In the fourth episode of the second season of The Legend of Korra, Korra fights for her parents and discovers a disturbing truth. Intrigued? Then it’s time for Mark to watch The Legend of Korra.
I KNEW IT. I KNEW SOMETHING WAS WRONG.
Tenzin / Ikki
Why does it feel like my heart is in shreds? Well, we all know why: adorable scenes of father-daughter bonding amidst sky bison. It is a recipe for emotional disaster, y’all. I mean, I am particularly more emotionally fragile than usual as of late, but come on. THIS WAS WRITTEN SPECIFICALLY FOR ME. I can’t believe I didn’t put together the obvious parallel between Ikki and Tenzin, both of who were dealing with the challenges of siblings. There’s something appealing to me about Tenzin bringing himself down to Ikki’s level as an adult, but I could also read their scenes as an attempt to elevate Ikki, too.
I’ve been writing a lot about validation lately, though not just because it’s been popping up in the works I’m reading and watching. I think you can see Tenzin as validating his daughter’s frustrations while also understanding his own. “Civil Wars, Part II” resolves their problems without claiming that the solution will prevent further problems. As Ikki says, being part of a family is hard. There’s this (misguided) notion that relationships should never require work, that the best ones are the easiest ones. I don’t agree with that, and I think that’s often how they go sour so spectacularly. In the case of these two characters, both of them are, at times, justifiably hurt by what their siblings do, but they can still find ways to repair those relationships. There’s still hope. There are still things they can communicate to each other to make sure that at the end of the day, they can remain family.
I KNEW IT. This just felt so wrong. To the show’s credit, they ramped up the surreal nature of this. It was bizarre to hear of Varrick and Tonraq in the same sentence as “traitor” becauseâ€¦ well, that wasn’t what was happening. How could you be a traitor to someone who wasn’t even your tribe’s leader? But that’s the point of all of this. Like I suggested in the last review, Unalaq knew exactly what he was doing the entire time. Perhaps he didn’t predict the kidnapping attempt, but he knew how to react to it in order to keep Korra on his side while still taking Tonraq out of the equation.
It’s really disturbing to think about. Granted, I think some of the political corruption feels heavy handed and simplistic, but it accomplishes what it needs to for the story. We need to have a trial that seems impossible to win. We need it to be public so that the entire citizenry sees that Tonraq and the other “rebels” are going to be executed. And we absolutely needed to see Unalaq offer up mercy, sparing the life of his brother as if he deeply cares about Tonraq. It’s all part of a public form of manipulation, and it’s horrifying. Like, the amount of greed on display here, y’all!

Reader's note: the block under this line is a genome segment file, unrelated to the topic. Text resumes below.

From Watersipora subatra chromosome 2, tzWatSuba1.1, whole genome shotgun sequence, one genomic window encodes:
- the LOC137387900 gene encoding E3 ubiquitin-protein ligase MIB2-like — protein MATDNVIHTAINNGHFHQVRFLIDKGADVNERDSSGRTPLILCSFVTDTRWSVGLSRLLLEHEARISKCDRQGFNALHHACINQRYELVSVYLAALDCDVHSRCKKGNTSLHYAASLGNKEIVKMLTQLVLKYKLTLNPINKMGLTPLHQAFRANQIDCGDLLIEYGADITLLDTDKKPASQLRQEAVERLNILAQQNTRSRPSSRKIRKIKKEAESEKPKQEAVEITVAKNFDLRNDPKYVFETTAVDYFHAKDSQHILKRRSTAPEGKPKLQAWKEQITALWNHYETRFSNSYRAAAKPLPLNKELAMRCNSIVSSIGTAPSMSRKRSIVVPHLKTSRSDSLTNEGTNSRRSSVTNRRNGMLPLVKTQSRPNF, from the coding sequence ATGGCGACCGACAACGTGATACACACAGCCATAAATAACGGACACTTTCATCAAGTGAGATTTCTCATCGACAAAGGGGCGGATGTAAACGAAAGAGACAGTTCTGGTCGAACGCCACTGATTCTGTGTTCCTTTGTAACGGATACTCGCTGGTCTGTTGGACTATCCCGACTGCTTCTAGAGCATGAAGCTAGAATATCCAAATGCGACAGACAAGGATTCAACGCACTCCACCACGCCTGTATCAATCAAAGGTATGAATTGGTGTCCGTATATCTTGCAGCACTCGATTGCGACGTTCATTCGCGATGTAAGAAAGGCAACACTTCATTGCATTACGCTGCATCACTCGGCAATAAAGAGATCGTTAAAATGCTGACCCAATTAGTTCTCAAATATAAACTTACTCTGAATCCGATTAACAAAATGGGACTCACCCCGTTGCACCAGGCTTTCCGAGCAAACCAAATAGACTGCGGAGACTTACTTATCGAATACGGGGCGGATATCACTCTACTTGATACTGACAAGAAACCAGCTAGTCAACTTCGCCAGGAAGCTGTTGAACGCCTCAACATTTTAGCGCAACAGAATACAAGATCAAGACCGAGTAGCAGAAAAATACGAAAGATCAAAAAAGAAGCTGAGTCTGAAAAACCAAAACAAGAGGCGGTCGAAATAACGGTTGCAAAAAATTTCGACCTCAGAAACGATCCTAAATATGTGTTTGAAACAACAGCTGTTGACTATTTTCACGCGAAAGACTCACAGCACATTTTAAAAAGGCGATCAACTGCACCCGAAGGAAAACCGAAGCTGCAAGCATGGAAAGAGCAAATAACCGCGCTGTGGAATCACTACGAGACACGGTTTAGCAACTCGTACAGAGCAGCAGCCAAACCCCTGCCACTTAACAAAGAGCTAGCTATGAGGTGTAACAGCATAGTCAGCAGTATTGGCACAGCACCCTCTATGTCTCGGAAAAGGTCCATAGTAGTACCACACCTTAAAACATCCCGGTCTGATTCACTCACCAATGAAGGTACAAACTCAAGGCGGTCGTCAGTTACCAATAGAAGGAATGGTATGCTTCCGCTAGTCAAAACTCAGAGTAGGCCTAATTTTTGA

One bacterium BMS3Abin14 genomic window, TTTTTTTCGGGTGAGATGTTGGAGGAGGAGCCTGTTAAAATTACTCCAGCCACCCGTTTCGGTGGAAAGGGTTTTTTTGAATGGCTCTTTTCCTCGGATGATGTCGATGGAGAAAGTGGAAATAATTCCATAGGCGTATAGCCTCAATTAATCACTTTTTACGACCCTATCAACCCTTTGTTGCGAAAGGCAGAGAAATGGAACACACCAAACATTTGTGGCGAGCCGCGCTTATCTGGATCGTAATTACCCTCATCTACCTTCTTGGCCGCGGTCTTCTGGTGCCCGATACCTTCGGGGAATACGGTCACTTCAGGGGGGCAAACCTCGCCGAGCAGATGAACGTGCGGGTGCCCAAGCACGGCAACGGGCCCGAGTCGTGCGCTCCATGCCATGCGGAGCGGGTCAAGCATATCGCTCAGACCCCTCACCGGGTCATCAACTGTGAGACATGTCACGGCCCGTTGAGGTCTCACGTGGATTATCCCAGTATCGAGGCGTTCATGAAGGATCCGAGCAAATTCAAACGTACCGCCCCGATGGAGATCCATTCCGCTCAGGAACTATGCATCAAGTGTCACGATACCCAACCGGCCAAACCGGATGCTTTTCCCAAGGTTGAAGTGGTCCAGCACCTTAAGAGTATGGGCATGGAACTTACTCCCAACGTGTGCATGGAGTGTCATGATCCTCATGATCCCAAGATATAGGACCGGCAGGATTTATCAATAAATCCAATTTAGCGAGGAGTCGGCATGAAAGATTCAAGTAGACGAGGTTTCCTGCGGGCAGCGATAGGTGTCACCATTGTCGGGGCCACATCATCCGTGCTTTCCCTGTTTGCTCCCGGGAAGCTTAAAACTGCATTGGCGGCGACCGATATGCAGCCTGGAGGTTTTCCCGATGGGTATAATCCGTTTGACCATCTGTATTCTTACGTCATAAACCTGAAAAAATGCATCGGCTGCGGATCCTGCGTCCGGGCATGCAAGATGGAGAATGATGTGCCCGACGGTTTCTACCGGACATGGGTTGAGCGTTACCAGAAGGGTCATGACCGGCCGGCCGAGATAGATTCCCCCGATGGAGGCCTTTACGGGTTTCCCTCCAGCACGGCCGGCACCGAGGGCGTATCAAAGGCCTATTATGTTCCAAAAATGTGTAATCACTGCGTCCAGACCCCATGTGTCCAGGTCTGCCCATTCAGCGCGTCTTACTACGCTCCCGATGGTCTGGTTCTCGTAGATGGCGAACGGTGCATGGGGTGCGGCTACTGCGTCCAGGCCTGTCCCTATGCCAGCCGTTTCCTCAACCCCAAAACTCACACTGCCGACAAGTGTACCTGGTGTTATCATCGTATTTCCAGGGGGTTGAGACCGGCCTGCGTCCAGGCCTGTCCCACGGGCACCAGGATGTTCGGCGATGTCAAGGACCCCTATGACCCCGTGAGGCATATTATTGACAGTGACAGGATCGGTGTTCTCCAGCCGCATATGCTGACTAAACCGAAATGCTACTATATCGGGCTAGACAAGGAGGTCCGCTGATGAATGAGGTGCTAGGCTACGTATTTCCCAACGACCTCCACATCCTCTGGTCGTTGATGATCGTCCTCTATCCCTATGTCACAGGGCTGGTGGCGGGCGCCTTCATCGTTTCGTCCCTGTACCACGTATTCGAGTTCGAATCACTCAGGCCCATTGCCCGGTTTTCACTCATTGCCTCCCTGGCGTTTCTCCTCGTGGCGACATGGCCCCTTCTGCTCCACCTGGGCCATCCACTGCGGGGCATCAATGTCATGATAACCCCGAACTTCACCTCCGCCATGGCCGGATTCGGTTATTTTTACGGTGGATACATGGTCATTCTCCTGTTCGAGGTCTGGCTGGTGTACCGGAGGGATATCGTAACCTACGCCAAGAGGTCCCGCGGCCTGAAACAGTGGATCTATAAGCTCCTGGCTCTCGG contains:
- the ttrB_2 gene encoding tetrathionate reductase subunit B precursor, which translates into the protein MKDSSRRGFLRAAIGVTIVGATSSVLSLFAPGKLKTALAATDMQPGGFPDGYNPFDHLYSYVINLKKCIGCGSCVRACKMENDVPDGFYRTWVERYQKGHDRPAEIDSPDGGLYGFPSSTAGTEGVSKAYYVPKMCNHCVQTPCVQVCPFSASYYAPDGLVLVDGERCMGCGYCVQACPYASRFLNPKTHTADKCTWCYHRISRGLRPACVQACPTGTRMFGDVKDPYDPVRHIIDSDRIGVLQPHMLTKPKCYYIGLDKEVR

But greed only touches the surface. Sure, Unalaq wants power, but his desire for that power is rooted in a sense of entitlement and cultural superiority. There’s a part of me that believes he’s doing all this shit because he thinks he is right, that it’s his moral imperative to take over the Southern Water Tribe. We still don’t know if his claims regarding the spirit portals are truthful! Does he have some ulterior motive, or will it really stop the dark spirits from attacking those in the South? Here’s the problem I have believing him: WE ALREADY KNOW UNALAQ IS WILLING TO CREATE CONFLICT IN ORDER TO ELEVATE HIMSELF. So what if the dark spirits are a ruse? What if he made them manifest and attack the Southern Water Tribe to give him a reason to take it over?
Ugh, this is so creepy to think about.
I loved that through this all, Tonraq and Korra were able to come to terms with one another, though. That journey has been a very rough thing to witness, of course, and I appreciate that when Korra and Tonraq are reunited, the show doesn’t sweep all their concerns about one another away. Even though Tonraq ends up being right about his brother, that doesn’t mean that Korra’s desire for respect and independence is suddenly invalidated. Hell, I’d say that their last conversation here is a great sign of how much they have come to understand each other. When Tonraq tells Korra that she needs to seek out the help of the United Forces, she doesn’t immediately distrust her father’s suggestion. Tonraq also implicitly trusts his daughter and her capabilities! That’s why he sends her off to help out in the upcoming civil war.
I still can’t believe how quickly this season has escalated. This just started and so much has happened!
The video for “Civil Wars, Part II” can be downloaded here for $0.99.
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